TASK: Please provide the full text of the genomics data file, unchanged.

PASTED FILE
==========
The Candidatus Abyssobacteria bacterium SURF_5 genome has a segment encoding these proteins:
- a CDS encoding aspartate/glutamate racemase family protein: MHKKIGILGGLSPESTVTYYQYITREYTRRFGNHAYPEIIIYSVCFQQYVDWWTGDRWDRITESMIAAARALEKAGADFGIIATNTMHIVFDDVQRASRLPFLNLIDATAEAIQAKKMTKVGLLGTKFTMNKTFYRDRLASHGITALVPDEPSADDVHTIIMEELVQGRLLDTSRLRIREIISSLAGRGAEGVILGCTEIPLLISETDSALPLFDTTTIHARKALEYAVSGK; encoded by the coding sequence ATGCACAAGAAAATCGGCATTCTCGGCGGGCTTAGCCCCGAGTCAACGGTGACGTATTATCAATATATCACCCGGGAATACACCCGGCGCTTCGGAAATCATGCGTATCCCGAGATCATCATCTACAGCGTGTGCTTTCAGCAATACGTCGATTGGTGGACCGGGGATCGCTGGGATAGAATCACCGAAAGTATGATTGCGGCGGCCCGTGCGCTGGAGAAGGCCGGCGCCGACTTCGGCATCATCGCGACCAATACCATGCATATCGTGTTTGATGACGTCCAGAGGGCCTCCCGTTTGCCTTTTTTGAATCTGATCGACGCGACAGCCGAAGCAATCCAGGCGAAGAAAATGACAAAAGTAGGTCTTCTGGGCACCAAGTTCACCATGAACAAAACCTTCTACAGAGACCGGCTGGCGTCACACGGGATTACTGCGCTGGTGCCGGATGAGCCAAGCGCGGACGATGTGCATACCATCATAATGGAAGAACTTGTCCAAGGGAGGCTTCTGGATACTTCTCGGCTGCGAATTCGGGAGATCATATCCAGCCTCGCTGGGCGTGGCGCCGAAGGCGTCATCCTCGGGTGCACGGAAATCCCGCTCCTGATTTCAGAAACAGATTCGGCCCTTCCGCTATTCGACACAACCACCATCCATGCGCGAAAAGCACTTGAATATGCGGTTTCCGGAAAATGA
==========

The Candidatus Abyssobacteria bacterium SURF_5 genome has a segment encoding these proteins:
- a CDS encoding aspartate/glutamate racemase family protein: MHKKIGILGGLSPESTVTYYQYITREYTRRFGNHAYPEIIIYSVCFQQYVDWWTGDRWDRITESMIAAARALEKAGADFGIIATNTMHIVFDDVQRASRLPFLNLIDATAEAIQAKKMTKVGLLGTKFTMNKTFYRDRLASHGITALVPDEPSADDVHTIIMEELVQGRLLDTSRLRIREIISSLAGRGAEGVILGCTEIPLLISETDSALPLFDTTTIHARKALEYAVSGK; encoded by the coding sequence ATGCACAAGAAAATCGGCATTCTCGGCGGGCTTAGCCCCGAGTCAACGGTGACGTATTATCAATATATCACCCGGGAATACACCCGGCGCTTCGGAAATCATGCGTATCCCGAGATCATCATCTACAGCGTGTGCTTTCAGCAATACGTCGATTGGTGGACCGGGGATCGCTGGGATAGAATCACCGAAAGTATGATTGCGGCGGCCCGTGCGCTGGAGAAGGCCGGCGCCGACTTCGGCATCATCGCGACCAATACCATGCATATCGTGTTTGATGACGTCCAGAGGGCCTCCCGTTTGCCTTTTTTGAATCTGATCGACGCGACAGCCGAAGCAATCCAGGCGAAGAAAATGACAAAAGTAGGTCTTCTGGGCACCAAGTTCACCATGAACAAAACCTTCTACAGAGACCGGCTGGCGTCACACGGGATTACTGCGCTGGTGCCGGATGAGCCAAGCGCGGACGATGTGCATACCATCATAATGGAAGAACTTGTCCAAGGGAGGCTTCTGGATACTTCTCGGCTGCGAATTCGGGAGATCATATCCAGCCTCGCTGGGCGTGGCGCCGAAGGCGTCATCCTCGGGTGCACGGAAATCCCGCTCCTGATTTCAGAAACAGATTCGGCCCTTCCGCTATTCGACACAACCACCATCCATGCGCGAAAAGCACTTGAATATGCGGTTTCCGGAAAATGA